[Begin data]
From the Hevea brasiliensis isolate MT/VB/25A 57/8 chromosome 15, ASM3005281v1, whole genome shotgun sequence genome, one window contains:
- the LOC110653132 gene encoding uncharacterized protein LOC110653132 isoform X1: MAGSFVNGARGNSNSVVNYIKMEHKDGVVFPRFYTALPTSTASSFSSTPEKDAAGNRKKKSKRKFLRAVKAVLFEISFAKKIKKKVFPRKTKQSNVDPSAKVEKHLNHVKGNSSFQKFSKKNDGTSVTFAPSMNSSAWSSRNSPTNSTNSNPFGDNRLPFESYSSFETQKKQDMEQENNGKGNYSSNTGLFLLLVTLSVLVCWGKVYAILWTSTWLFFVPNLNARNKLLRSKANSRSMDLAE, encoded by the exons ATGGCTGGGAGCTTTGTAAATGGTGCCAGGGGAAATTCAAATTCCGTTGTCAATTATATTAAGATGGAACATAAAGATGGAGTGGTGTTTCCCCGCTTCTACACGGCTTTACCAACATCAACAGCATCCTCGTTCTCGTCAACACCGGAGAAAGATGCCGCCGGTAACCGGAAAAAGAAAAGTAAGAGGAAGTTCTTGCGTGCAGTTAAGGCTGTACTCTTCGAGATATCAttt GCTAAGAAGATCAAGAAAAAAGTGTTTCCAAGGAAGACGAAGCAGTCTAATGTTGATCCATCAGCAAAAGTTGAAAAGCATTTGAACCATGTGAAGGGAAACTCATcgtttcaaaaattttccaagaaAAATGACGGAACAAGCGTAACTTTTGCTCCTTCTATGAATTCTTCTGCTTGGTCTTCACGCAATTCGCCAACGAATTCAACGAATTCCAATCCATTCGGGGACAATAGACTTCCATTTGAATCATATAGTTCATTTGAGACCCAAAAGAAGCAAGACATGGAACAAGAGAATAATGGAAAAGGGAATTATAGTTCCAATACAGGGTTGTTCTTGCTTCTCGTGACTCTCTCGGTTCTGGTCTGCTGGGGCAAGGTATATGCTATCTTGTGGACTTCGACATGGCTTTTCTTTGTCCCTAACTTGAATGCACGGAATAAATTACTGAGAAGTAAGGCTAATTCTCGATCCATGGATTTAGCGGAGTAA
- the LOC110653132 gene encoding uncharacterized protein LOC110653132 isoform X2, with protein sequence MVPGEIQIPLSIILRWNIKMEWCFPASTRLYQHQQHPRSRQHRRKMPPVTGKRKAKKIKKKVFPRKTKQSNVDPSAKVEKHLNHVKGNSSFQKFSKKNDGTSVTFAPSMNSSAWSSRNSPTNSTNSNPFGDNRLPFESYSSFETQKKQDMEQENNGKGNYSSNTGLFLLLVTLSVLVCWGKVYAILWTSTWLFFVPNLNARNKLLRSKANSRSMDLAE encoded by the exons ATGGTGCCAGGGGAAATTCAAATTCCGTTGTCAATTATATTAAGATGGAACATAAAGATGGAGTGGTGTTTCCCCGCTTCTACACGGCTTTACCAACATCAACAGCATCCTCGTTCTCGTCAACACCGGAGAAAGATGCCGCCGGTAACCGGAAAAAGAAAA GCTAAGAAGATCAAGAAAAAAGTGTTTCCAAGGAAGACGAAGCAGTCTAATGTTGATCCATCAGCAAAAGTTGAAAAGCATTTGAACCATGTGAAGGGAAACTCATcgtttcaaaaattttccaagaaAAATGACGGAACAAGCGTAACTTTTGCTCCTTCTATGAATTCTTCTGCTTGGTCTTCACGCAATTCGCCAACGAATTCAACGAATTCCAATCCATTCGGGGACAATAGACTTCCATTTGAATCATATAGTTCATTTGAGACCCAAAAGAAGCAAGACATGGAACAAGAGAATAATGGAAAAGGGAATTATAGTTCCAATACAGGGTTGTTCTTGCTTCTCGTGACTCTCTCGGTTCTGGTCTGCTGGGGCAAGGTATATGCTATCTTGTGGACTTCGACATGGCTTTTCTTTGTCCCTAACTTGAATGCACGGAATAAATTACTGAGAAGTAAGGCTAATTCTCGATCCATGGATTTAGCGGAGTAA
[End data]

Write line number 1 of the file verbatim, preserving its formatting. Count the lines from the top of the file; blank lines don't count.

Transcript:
From the Hevea brasiliensis isolate MT/VB/25A 57/8 chromosome 15, ASM3005281v1, whole genome shotgun sequence genome, one window contains: